Will Chesapeake Benefit From a Wintry Super Bowl?

Recently the 197-year-old Farmers' Almanac predicted that the 2014 Super Bowl could be facing winter conditions that have some already dubbing it "Storm Bowl." This will be the first Super Bowl held outdoors in a cold-weather environment -- at MetLife Stadium in New Jersey -- and if the predictions are correct, it will be a cold one. A snowy Super Bowl, which will certainly be memorable and not likely repeated, has investment ramifications as well.

The U.S. Department of Energy has noted an uptick in natural gas demand for power generation in the face of the current August hot streak, but with predictions of a particularly cold winter, you can expect demand to stay strong. This is great news for Chesapeake Energy , the world's second largest natural gas producer after ExxonMobil . The Energy Information Administration report does point to growing stocks of natural gas, but with the medium-term outlook, this may be a good time to get exposure to the commodity.

The big game
The Farmers' Almanac, which was first published in 1818, uses methods that most scientists don't consider to have much validity: sun spots, tidal action, and planetary positions. With that in mind, the Almanac claims that its predictions are correct about 80% of the time. Managing editor Sandi Duncan left little room for interpretation: "We're using a very strong four-letter word to describe this winter, which is C-O-L-D. It's going to be very cold." Whether you put much stock in the Farmers' Almanac, the NOAA is predicting a cooler and wetter winter for large parts of the country, although Super Bowl 2014 seems to fall into the normal band for both temperature and precipitation.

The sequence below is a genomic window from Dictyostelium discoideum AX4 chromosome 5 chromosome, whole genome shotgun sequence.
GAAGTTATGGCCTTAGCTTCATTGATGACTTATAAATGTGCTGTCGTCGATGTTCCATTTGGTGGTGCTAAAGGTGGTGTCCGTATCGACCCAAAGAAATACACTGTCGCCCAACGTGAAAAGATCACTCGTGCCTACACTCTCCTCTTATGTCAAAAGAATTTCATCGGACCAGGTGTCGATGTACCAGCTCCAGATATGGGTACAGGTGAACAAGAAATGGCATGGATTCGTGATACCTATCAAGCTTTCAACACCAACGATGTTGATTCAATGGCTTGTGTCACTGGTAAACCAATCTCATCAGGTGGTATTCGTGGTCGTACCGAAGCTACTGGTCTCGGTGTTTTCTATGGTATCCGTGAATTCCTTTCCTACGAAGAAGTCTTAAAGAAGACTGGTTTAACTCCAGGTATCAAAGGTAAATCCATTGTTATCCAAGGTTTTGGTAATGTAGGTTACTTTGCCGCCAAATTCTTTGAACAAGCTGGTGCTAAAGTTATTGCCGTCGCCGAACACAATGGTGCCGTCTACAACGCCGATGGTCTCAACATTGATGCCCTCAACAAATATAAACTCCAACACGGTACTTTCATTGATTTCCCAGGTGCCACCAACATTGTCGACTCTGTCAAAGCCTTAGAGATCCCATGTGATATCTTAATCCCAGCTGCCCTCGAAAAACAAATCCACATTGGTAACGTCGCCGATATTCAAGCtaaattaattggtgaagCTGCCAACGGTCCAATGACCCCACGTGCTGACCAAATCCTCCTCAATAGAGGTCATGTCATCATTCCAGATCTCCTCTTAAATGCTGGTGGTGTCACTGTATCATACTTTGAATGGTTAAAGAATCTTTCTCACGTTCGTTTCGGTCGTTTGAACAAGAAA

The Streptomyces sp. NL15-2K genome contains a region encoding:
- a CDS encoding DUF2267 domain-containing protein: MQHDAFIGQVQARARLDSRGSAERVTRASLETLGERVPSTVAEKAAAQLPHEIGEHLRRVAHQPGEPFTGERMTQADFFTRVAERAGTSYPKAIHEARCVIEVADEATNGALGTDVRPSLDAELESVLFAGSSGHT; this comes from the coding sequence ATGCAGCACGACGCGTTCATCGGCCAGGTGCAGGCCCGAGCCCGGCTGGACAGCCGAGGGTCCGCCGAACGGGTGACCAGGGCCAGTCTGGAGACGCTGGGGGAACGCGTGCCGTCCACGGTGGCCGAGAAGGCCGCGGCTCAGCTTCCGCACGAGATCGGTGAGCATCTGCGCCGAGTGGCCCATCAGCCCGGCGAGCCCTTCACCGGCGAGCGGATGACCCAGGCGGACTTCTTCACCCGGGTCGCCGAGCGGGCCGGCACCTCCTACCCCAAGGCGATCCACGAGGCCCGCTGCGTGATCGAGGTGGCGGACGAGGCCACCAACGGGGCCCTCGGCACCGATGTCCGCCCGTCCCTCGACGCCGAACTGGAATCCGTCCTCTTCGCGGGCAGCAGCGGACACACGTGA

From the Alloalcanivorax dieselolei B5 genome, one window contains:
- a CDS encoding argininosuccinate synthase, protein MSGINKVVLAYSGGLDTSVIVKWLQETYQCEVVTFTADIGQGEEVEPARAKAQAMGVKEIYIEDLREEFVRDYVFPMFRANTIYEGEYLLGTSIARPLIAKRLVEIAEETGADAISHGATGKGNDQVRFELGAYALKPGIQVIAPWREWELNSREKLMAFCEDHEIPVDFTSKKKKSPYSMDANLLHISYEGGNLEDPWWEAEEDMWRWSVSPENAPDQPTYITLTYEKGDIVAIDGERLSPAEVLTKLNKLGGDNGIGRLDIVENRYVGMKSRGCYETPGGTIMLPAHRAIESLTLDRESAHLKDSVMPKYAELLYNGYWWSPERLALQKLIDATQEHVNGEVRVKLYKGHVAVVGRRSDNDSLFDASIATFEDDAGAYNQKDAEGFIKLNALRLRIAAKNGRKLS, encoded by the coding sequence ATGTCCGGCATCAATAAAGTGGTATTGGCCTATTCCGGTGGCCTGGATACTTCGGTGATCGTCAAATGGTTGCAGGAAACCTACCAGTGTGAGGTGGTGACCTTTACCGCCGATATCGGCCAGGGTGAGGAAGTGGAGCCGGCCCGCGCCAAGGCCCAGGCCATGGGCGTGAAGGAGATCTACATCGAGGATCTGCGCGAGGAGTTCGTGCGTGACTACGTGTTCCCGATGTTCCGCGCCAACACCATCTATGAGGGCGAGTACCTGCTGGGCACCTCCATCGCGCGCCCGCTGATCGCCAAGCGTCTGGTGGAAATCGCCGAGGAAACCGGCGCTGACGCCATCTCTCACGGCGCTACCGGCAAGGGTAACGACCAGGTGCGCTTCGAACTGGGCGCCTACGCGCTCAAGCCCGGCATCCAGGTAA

The gas play
It can be challenging to think about the cold weather ahead when considering a natural gas investment in the middle of the hottest weather of the summer, but it is a great reminder of how important climate is in factoring demand. A recent Bloomberg report suggests that the hotter-than-expected weather is lifting demand and helping to drive prices. Chesapeake shares are up more than 13% in the past month, as the commodity's price has been strong.

CHK Chart

CHK data by YCharts

During the same period, Exxon shares are down nearly 8%, but it's important to remember how much more heavily those shares are affected by oil prices. With the Syria question still looming, Exxon makes an interesting play at current levels, because a drawn-out Middle Eastern conflict is likely to drive oil prices higher. With natural gas prices poised, in my opinion, to run much higher, Exxon has a certain appeal that Chesapeake's recent strength might challenge.

Despite the recent strength in Chesapeake shares, the prospect of a cooler-than-expected winter gives the stock a favorable medium-term outlook. Even with the builds seen in natural gas stockpiles, there seems to be some normalization of supply, making it less likely that prices will be driven back to April 2012 lows again. Rather, as we prepare to bundle up for another NFL season, Chesapeake has some appeal to score for your portfolio. 

Beyond the cold weather, record oil and natural gas production is revolutionizing the United States' energy position. Finding the right plays while historic amounts of capital expenditures are flooding the industry will pad your investment nest egg. For this reason, the Motley Fool is offering a comprehensive look at three energy companies set to soar during this transformation in the energy industry. To find out which three companies are spreading their wings, check out the special free report, "3 Stocks for the American Energy Bonanza." Don't miss out on this timely opportunity; click here to access your report -- it's absolutely free. 

The article Will Chesapeake Benefit From a Wintry Super Bowl? originally appeared on Fool.com.

Fool contributor Doug Ehrman has no position in any stocks mentioned. The Motley Fool has long January 2014 $30 calls on Chesapeake Energy. Try any of our Foolish newsletter services free for 30 days. We Fools don't all hold the same opinions, but we all believe that considering a diverse range of insights makes us better investors. The Motley Fool has a disclosure policy.

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